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Ozark-St. Francis National Forests Multi-Use Trails

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There’s nothing quite like a scenic overlook in one of Arkansas’s national forests. We often find such treasured places at the turn-off of a long and winding road: an expansive view of hills and valleys seen through a break in thick, forested wilderness. But such views can also be discovered on foot while hiking or on the back of an off-road vehicle. The state’s multiple-use trails make up a system that covers hundreds of miles of Arkansas national forest terrain and provides outdoor lovers the opportunity to enjoy the land in ways beyond traditional hiking.

We have no shortage of such trails in The Natural State.

Photo courtesy of Arkansas Department of Parks and Tourism

Trails Made For All Kinds of Adventures

Although the typical visions of hikers and backpackers may come to mind, multi-use trails are designed for many different activities. Individual trails may have specific regulations but in general, these may be open to:

  • Hiking
  • Mountain Biking
  • Dirt Biking
  • Off-Highway Vehicles
  • Four-wheelers
  • Horseback Riding

These trails are also great places to collect miles toward your Iron Ranger Challenge badge.

Arkansas’s multi-use trails have been set up to encourage as many people as possible to take advantage of the wilderness that has been set aside for exploration and recreation.

Photo courtesy of Arkansas Department of Parks and Tourism

How to Use These Trails Responsibly

One of the most significant issues that the Forest Service faces with multi-use trails is called “unmanaged recreation,” primarily with the use of four-wheelers. This is when individuals go off-trail, enter restricted areas, or cause problems with other trail users. Recommendations for trail-users:

  • Stay on the designated trail. This prevents soil erosion, increased sedimentation and vegetation and habitat loss.
  • Practice safe riding. Wear appropriate safety gear and travel at speeds that are respectful of others using the trails.
  • Follow all posted regulations. All usage regulations and restrictions will be posted at trailheads. It is the responsibility of individual users to be aware of any changes or updates and follow all rules.

Photo courtesy of Arkansas Department of Parks and Tourism

Trails in the Ozark-St. Francis National Forest

The Ozark-St. Francis National Forests encompass over a million acres of land. The forests contain thousands of miles of trails for various recreation activities, including over 1,000 miles of trails for off-highway vehicles.

Brock Creek Multi-Use Trail System
8499 Wilderness Trail, Jerusalem, AR 72080

The 42 miles of trails in this system consist of two major loops and many interconnecting loops. Users will enjoy crystal clear streams, oak and hickory forests and rock bluffs. The trails are family-friendly and fun for all rider skill levels.

Moccasin Gap Horse Trail
State Route 7 N, Dover, AR 72837

Located just 23 miles north of Russellville, Moccasin Gap was initially designed as a horse trail but is now open to a variety of recreation activities. Thirty-six miles of trails lead users past scenic bluffs and along wooded hillsides. Moccasin Gap is a fee area, and pay stations are located at the day-use parking area and campground.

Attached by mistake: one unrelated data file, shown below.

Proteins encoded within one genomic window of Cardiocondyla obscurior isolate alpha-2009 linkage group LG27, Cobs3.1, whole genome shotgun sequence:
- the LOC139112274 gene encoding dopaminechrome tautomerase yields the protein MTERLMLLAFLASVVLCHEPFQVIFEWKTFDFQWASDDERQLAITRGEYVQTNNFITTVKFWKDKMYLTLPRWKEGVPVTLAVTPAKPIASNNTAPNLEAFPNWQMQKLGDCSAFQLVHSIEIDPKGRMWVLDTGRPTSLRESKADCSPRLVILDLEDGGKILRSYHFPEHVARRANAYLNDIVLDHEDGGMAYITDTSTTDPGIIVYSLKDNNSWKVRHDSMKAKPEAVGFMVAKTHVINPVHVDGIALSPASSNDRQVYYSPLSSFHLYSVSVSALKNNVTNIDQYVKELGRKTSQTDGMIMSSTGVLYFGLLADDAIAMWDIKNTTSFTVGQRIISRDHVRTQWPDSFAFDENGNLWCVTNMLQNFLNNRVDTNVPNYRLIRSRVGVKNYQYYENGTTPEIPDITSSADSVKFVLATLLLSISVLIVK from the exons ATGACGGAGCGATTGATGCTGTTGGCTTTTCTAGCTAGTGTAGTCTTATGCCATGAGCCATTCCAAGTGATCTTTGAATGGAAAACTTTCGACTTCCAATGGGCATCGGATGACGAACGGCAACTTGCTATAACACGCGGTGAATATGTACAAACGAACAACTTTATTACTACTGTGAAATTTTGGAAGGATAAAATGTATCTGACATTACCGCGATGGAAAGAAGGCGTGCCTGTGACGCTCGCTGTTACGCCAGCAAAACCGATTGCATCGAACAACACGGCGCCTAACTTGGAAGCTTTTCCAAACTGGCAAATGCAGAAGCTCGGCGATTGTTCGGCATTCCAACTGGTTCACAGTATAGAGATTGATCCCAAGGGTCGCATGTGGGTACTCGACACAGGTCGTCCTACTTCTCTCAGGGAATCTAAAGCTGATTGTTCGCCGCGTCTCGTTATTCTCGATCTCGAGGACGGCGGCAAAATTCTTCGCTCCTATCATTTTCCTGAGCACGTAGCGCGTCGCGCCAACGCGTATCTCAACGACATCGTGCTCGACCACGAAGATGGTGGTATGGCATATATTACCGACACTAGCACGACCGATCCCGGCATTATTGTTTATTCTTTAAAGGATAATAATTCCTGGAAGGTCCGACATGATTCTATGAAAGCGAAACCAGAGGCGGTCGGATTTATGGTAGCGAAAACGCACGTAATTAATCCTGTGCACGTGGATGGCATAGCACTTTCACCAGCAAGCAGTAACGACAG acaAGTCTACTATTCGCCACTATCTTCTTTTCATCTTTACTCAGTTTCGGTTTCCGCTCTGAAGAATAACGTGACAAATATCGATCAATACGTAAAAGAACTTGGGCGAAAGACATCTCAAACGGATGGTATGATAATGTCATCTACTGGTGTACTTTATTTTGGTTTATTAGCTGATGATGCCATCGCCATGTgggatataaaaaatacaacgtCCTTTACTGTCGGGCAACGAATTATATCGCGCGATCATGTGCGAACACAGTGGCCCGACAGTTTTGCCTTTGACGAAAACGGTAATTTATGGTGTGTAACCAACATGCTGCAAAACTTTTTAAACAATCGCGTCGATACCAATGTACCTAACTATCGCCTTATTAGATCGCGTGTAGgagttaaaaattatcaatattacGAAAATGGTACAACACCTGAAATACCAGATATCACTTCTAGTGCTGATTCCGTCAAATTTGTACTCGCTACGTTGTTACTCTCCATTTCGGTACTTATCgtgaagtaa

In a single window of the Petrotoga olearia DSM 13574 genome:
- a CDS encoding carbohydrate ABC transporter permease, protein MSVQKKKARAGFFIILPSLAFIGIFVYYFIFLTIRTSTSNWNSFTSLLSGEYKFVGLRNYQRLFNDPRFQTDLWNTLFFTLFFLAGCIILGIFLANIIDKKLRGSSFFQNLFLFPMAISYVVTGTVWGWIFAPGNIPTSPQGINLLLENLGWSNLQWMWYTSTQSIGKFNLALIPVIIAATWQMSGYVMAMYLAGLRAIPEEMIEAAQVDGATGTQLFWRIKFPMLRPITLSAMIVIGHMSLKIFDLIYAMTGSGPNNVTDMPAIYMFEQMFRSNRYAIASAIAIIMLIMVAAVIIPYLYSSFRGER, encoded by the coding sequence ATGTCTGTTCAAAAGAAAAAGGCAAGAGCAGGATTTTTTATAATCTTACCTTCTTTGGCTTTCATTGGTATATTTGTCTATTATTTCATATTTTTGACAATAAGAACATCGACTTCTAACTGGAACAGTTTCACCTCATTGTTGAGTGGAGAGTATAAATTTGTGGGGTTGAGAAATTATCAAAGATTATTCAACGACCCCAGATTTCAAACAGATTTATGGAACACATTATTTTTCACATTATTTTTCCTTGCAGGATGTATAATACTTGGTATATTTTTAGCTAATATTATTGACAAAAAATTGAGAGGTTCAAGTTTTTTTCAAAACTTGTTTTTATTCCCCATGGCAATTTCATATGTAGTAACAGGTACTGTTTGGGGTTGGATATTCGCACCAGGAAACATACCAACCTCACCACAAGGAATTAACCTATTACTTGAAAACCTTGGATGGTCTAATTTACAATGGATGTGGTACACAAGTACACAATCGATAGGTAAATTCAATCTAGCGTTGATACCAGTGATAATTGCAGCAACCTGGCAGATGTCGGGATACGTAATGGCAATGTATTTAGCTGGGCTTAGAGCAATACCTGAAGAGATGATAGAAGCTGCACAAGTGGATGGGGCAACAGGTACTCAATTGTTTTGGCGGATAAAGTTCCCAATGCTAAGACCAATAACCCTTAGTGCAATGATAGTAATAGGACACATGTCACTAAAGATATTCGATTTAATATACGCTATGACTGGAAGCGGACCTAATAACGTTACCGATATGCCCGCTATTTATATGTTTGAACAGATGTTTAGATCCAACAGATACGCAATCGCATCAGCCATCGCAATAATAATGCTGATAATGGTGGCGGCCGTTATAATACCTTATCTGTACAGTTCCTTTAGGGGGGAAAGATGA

Photo courtesy of Arkansas Department of Parks and Tourism

Huckleberry Mountain Horse Trail
Paris, AR 72855

You can saddle up a horse on the 37-mile Huckleberry trail, or take advantage of the expansion that allows users to experience the trail on wheels or on foot. The area is known for its sandstone bluffs, pristine waters and spectacular views. Six trail crossings occur at Big Shoal Creek, which can provide water for horses but may be challenging to navigate during times of high water.

Mill Creek Trail
27302 Mill Creek Rd., Elkins, AR 72727

Primarily a trail for off-highway vehicles, Mill Creek is still open to all kinds of overland recreation. The trail is remote and challenging but provides 42 miles of recreation, unique rock outcrops and scenic views. A $3.00 day-use fee is required.

Buckhorn Trail System
19454 N Lee Creek Rd Chester, AR 72934

Beginning and experienced hikers can find a trail to fit their level within the 60-mile system at Buckhorn. Riders and hikers will travel past points of interest, such as Devil’s Kettle, Lee Creek Beach, Lee Creek Overlook, Ben Doodle Falls, the Steam Boiler, Yellow Jacket Ridge and Hart Creek Hollow.

Always be sure to check regulations at each trail. Trails may be accessible to a variety of vehicles, but they may be restricted in areas surrounding the trails. To find more trails or if you are interested in learning about quieter trails open only to hikers check the Ozark-St. Francis National Forests webpage.

Header photo courtesy of Arkansas Department of Parks and Tourism.

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Julie Kohl works from home as a writer and virtual assistant while raising her young son. A former Yankee who was "converted" to the south by her husband, Julie has grasped on to rural life in a sleepy, blink-your-eyes-and-you'll-miss-it town in central Arkansas. Julie loves adventure. Not necessarily "scare-your-pants-off" adventure but the kind where you seek out new and exciting things. New foods, new places, new experiences. On her blog, Seek Adventures, Julie shares about the outdoor and travel adventures of her family as they camp and standup paddleboard across the South. You can also learn more about her writing on her site Seek Adventures Media.

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